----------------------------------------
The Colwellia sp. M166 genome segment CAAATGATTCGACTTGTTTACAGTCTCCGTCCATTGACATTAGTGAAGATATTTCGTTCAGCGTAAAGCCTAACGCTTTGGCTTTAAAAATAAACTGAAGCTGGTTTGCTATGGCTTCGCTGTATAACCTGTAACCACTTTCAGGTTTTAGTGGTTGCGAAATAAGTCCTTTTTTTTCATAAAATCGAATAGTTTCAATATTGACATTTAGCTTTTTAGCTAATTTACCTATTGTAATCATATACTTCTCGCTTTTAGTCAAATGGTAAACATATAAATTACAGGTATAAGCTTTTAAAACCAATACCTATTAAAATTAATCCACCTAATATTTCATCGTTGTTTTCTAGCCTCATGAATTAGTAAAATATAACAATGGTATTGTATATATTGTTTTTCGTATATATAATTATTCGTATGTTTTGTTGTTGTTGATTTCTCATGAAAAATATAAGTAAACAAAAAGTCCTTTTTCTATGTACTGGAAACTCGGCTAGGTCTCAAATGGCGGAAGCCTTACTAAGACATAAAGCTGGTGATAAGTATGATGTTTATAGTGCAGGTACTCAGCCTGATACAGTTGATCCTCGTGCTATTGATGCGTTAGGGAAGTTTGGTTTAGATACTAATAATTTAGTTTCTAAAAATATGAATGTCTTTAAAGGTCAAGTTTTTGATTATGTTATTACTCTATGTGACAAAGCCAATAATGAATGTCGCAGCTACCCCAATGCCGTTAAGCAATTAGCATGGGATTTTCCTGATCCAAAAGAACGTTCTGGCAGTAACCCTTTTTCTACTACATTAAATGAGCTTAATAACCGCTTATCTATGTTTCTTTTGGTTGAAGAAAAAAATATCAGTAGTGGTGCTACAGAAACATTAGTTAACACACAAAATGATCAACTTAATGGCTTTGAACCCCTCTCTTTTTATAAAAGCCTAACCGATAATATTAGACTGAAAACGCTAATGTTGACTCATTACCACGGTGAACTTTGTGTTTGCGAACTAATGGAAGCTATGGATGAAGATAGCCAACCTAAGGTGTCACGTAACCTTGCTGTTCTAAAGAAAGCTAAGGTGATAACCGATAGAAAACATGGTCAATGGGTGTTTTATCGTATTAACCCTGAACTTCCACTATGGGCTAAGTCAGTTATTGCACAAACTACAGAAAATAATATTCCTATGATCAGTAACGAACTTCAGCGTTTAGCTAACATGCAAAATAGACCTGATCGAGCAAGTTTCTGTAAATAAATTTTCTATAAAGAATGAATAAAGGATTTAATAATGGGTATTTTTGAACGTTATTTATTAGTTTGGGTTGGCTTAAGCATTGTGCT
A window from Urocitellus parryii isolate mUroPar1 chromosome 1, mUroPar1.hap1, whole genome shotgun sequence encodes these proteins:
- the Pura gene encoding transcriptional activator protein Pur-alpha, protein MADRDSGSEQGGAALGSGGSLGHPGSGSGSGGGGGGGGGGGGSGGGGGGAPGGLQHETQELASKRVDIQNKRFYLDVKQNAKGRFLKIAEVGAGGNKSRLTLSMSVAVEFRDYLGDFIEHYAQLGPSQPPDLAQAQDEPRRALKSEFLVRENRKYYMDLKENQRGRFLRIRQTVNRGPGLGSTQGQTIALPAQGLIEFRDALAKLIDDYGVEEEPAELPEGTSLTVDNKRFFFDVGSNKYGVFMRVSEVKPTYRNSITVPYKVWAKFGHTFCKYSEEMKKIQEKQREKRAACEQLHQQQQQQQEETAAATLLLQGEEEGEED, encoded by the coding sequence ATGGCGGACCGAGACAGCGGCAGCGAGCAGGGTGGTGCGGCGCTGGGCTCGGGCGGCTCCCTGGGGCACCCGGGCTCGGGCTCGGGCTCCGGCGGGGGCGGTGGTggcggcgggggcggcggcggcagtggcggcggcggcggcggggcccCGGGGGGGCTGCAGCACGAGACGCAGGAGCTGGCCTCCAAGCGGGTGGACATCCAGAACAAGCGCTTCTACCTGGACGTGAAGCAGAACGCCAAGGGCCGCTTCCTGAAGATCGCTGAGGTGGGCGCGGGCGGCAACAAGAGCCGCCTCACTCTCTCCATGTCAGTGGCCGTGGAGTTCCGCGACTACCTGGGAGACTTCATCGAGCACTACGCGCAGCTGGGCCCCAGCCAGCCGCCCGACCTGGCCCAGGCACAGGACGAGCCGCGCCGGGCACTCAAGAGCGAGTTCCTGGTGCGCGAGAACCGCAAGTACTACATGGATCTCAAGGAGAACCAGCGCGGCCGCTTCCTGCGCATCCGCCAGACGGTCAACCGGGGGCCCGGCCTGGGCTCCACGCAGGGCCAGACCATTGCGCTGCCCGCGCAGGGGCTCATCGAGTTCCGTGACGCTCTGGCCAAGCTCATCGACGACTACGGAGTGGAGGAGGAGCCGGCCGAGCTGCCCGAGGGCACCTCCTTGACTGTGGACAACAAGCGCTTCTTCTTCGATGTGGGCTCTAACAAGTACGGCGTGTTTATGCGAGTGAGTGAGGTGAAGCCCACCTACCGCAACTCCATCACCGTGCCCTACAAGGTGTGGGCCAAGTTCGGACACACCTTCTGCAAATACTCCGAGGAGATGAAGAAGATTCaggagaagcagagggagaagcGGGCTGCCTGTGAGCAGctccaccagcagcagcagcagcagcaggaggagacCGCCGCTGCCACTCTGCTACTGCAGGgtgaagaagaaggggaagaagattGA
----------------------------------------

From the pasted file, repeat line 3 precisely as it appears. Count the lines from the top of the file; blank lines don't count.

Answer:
- the Pura gene encoding transcriptional activator protein Pur-alpha, protein MADRDSGSEQGGAALGSGGSLGHPGSGSGSGGGGGGGGGGGGSGGGGGGAPGGLQHETQELASKRVDIQNKRFYLDVKQNAKGRFLKIAEVGAGGNKSRLTLSMSVAVEFRDYLGDFIEHYAQLGPSQPPDLAQAQDEPRRALKSEFLVRENRKYYMDLKENQRGRFLRIRQTVNRGPGLGSTQGQTIALPAQGLIEFRDALAKLIDDYGVEEEPAELPEGTSLTVDNKRFFFDVGSNKYGVFMRVSEVKPTYRNSITVPYKVWAKFGHTFCKYSEEMKKIQEKQREKRAACEQLHQQQQQQQEETAAATLLLQGEEEGEED, encoded by the coding sequence ATGGCGGACCGAGACAGCGGCAGCGAGCAGGGTGGTGCGGCGCTGGGCTCGGGCGGCTCCCTGGGGCACCCGGGCTCGGGCTCGGGCTCCGGCGGGGGCGGTGGTggcggcgggggcggcggcggcagtggcggcggcggcggcggggcccCGGGGGGGCTGCAGCACGAGACGCAGGAGCTGGCCTCCAAGCGGGTGGACATCCAGAACAAGCGCTTCTACCTGGACGTGAAGCAGAACGCCAAGGGCCGCTTCCTGAAGATCGCTGAGGTGGGCGCGGGCGGCAACAAGAGCCGCCTCACTCTCTCCATGTCAGTGGCCGTGGAGTTCCGCGACTACCTGGGAGACTTCATCGAGCACTACGCGCAGCTGGGCCCCAGCCAGCCGCCCGACCTGGCCCAGGCACAGGACGAGCCGCGCCGGGCACTCAAGAGCGAGTTCCTGGTGCGCGAGAACCGCAAGTACTACATGGATCTCAAGGAGAACCAGCGCGGCCGCTTCCTGCGCATCCGCCAGACGGTCAACCGGGGGCCCGGCCTGGGCTCCACGCAGGGCCAGACCATTGCGCTGCCCGCGCAGGGGCTCATCGAGTTCCGTGACGCTCTGGCCAAGCTCATCGACGACTACGGAGTGGAGGAGGAGCCGGCCGAGCTGCCCGAGGGCACCTCCTTGACTGTGGACAACAAGCGCTTCTTCTTCGATGTGGGCTCTAACAAGTACGGCGTGTTTATGCGAGTGAGTGAGGTGAAGCCCACCTACCGCAACTCCATCACCGTGCCCTACAAGGTGTGGGCCAAGTTCGGACACACCTTCTGCAAATACTCCGAGGAGATGAAGAAGATTCaggagaagcagagggagaagcGGGCTGCCTGTGAGCAGctccaccagcagcagcagcagcagcaggaggagacCGCCGCTGCCACTCTGCTACTGCAGGgtgaagaagaaggggaagaagattGA